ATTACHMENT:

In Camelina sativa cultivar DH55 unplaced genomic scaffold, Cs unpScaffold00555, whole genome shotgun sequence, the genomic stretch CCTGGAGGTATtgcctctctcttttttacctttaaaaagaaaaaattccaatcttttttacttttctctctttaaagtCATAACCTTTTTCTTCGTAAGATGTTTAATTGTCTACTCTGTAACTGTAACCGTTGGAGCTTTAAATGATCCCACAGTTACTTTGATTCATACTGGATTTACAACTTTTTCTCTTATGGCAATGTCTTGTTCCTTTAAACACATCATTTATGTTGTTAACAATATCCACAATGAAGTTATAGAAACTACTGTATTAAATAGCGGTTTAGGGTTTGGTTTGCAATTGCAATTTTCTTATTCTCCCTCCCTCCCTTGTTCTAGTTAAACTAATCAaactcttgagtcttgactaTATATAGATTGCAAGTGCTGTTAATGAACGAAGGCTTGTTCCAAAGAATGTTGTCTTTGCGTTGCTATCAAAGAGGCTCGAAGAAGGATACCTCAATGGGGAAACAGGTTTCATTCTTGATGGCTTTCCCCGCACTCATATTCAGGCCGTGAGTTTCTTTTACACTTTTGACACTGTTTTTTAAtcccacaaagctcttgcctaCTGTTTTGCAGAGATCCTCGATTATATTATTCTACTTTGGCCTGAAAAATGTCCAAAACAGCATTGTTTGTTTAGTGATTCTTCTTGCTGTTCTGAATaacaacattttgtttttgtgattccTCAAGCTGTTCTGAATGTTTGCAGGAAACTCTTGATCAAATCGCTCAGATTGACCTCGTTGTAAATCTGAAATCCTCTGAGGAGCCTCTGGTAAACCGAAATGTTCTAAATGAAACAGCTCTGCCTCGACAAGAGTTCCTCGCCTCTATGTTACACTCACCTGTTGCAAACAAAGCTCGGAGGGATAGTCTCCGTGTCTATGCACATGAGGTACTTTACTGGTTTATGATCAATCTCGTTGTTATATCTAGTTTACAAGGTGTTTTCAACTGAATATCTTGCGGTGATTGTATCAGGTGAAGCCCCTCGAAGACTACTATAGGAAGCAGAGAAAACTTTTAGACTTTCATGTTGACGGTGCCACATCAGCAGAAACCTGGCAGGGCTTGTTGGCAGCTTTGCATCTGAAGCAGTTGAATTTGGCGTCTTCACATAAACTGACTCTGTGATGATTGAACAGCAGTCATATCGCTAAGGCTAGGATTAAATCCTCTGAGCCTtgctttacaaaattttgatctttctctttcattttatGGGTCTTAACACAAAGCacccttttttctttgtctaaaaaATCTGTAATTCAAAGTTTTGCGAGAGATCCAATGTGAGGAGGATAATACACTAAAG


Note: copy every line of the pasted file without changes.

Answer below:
In Camelina sativa cultivar DH55 unplaced genomic scaffold, Cs unpScaffold00555, whole genome shotgun sequence, the genomic stretch CCTGGAGGTATtgcctctctcttttttacctttaaaaagaaaaaattccaatcttttttacttttctctctttaaagtCATAACCTTTTTCTTCGTAAGATGTTTAATTGTCTACTCTGTAACTGTAACCGTTGGAGCTTTAAATGATCCCACAGTTACTTTGATTCATACTGGATTTACAACTTTTTCTCTTATGGCAATGTCTTGTTCCTTTAAACACATCATTTATGTTGTTAACAATATCCACAATGAAGTTATAGAAACTACTGTATTAAATAGCGGTTTAGGGTTTGGTTTGCAATTGCAATTTTCTTATTCTCCCTCCCTCCCTTGTTCTAGTTAAACTAATCAaactcttgagtcttgactaTATATAGATTGCAAGTGCTGTTAATGAACGAAGGCTTGTTCCAAAGAATGTTGTCTTTGCGTTGCTATCAAAGAGGCTCGAAGAAGGATACCTCAATGGGGAAACAGGTTTCATTCTTGATGGCTTTCCCCGCACTCATATTCAGGCCGTGAGTTTCTTTTACACTTTTGACACTGTTTTTTAAtcccacaaagctcttgcctaCTGTTTTGCAGAGATCCTCGATTATATTATTCTACTTTGGCCTGAAAAATGTCCAAAACAGCATTGTTTGTTTAGTGATTCTTCTTGCTGTTCTGAATaacaacattttgtttttgtgattccTCAAGCTGTTCTGAATGTTTGCAGGAAACTCTTGATCAAATCGCTCAGATTGACCTCGTTGTAAATCTGAAATCCTCTGAGGAGCCTCTGGTAAACCGAAATGTTCTAAATGAAACAGCTCTGCCTCGACAAGAGTTCCTCGCCTCTATGTTACACTCACCTGTTGCAAACAAAGCTCGGAGGGATAGTCTCCGTGTCTATGCACATGAGGTACTTTACTGGTTTATGATCAATCTCGTTGTTATATCTAGTTTACAAGGTGTTTTCAACTGAATATCTTGCGGTGATTGTATCAGGTGAAGCCCCTCGAAGACTACTATAGGAAGCAGAGAAAACTTTTAGACTTTCATGTTGACGGTGCCACATCAGCAGAAACCTGGCAGGGCTTGTTGGCAGCTTTGCATCTGAAGCAGTTGAATTTGGCGTCTTCACATAAACTGACTCTGTGATGATTGAACAGCAGTCATATCGCTAAGGCTAGGATTAAATCCTCTGAGCCTtgctttacaaaattttgatctttctctttcattttatGGGTCTTAACACAAAGCacccttttttctttgtctaaaaaATCTGTAATTCAAAGTTTTGCGAGAGATCCAATGTGAGGAGGATAATACACTAAAG